March to May brings on the spring season in Japan (be sure to check out our post on winter in Japan). With the weather starting to warm up and the flowers and trees starting to blossom and bud, spring in Japan is a photographers dream come true.
Here’s our rundown on things to do in Japan in spring and some outstanding spring photographs from Flickr.
Spring weather can vary wildly depending on where you find yourself in Japan. Early March will find temperatures hovering around 10°C (50°F) with warmer weather in the 20°C (67°F) range as you move into May and June.
You’ll want to bring a warmer spring jacket with you if you go early in the season. It’s not really shorts weather until late May/June. Although, you don’t see many Japanese wearing shorts…but that’s a topic for another post :)
As mentioned, there is a lot to do in Japan during the spring season. With the weather warming and everything around you coming to life, it’s a wonderful time to explore Japan’s many attractions.
Here are a few top spring activities:
Sakura Season (Cherry Blossom)
If there is one thing that Japan in springtime is know for, it’s the cherry blossom season. The season typically kicks off mid January and makes its way slowly north. Since the blooms only last a few days, you will need to be ready to move to your favorite viewing spots before you miss it.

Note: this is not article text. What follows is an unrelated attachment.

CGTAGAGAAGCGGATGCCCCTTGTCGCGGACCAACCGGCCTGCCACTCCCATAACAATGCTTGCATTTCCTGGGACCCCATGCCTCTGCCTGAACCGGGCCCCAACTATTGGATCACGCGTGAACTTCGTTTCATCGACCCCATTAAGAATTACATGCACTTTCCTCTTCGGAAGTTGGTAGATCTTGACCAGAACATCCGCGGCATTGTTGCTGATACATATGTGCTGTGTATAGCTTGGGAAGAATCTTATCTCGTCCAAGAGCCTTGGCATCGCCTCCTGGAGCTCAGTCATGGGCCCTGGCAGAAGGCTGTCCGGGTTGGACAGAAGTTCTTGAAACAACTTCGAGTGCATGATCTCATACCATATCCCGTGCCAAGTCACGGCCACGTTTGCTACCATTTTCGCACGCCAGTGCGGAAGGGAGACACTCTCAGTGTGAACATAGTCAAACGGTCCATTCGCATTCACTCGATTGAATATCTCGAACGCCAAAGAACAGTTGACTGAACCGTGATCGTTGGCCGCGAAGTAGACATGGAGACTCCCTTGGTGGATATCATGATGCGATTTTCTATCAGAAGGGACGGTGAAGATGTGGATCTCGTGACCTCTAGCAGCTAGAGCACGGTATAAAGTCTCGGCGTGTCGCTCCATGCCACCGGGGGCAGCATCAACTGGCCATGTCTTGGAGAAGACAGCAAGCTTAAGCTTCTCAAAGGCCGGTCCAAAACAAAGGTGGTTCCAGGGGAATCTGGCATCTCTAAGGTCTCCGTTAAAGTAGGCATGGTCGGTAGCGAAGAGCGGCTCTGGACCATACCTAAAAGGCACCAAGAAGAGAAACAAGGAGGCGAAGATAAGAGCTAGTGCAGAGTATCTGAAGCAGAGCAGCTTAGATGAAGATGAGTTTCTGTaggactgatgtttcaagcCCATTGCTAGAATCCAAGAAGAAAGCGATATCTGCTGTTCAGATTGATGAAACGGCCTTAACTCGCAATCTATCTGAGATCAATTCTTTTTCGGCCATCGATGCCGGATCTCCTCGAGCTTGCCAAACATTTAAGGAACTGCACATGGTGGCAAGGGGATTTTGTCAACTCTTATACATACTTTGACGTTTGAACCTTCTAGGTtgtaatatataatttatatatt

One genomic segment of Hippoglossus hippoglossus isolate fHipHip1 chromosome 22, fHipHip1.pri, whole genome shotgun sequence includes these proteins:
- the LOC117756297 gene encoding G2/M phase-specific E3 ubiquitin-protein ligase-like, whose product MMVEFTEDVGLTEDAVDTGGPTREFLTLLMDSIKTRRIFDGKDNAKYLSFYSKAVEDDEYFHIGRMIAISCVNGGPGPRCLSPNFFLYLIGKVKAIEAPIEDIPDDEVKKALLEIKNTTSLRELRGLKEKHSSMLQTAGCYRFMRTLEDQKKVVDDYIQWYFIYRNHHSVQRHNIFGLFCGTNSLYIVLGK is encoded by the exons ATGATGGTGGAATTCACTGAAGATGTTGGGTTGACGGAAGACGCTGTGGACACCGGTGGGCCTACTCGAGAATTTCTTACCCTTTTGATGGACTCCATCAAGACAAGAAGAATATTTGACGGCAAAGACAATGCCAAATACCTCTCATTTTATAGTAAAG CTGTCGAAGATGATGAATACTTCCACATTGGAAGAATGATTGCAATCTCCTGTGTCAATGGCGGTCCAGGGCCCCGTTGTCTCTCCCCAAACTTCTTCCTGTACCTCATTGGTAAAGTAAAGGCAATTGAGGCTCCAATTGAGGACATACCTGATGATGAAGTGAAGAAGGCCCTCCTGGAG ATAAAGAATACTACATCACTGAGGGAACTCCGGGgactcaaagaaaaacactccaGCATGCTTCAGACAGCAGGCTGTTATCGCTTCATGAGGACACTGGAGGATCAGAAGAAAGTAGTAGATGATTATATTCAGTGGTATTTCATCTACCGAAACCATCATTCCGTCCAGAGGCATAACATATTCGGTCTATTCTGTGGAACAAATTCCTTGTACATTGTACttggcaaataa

It was always one of my goals to be able to see the sakura season and photograph it, so we planned our last trip to Japan accordingly. Be sure to check out some of my photography sessions in Osaka around the castle and nearby Sakuranomiya Park.
I recommend taking a casual stroll through any number of Japan’s parks during the cherry blossom season. Almost every major area of Japan will have a recommended location for viewing the sakura when they are in full bloom. Japan Guide has a nice list of some of the top spots for cherry blossom viewing.
The cherry blossoms take about a week to reach full blossom and only last for another week before they’re gone, so you’ll want to move fast. Even if you catch the end of the season, there are some great photo opportunities as the pink and purple blossoms cover the ground. Plum blossom season starts around the same time, and their large colourful blossoms also make for some amazing photo opportunities.
The Japanese have several holidays that align to create a period called Golden Week. Running from April 29 till May 5, it’s seems like the entire country of Japan is on the move. If you want to miss the crowds, then travelling during Golden Week is not recommended. However, if you find yourself in the middle of the Golden Week rush, it can actually be a fun time to go with the flow as the Japanese let their hair down and take a much needed vacation.
Major centres like Tokyo or Osaka can actually empty out as people flock to vacation spots or their hometowns. We found that because we were near a popular touristy area in Osaka that things actually got a lot busier than normal. But it was fun to see the switch from men and women in navy blue suits to families in their casual vacation wear.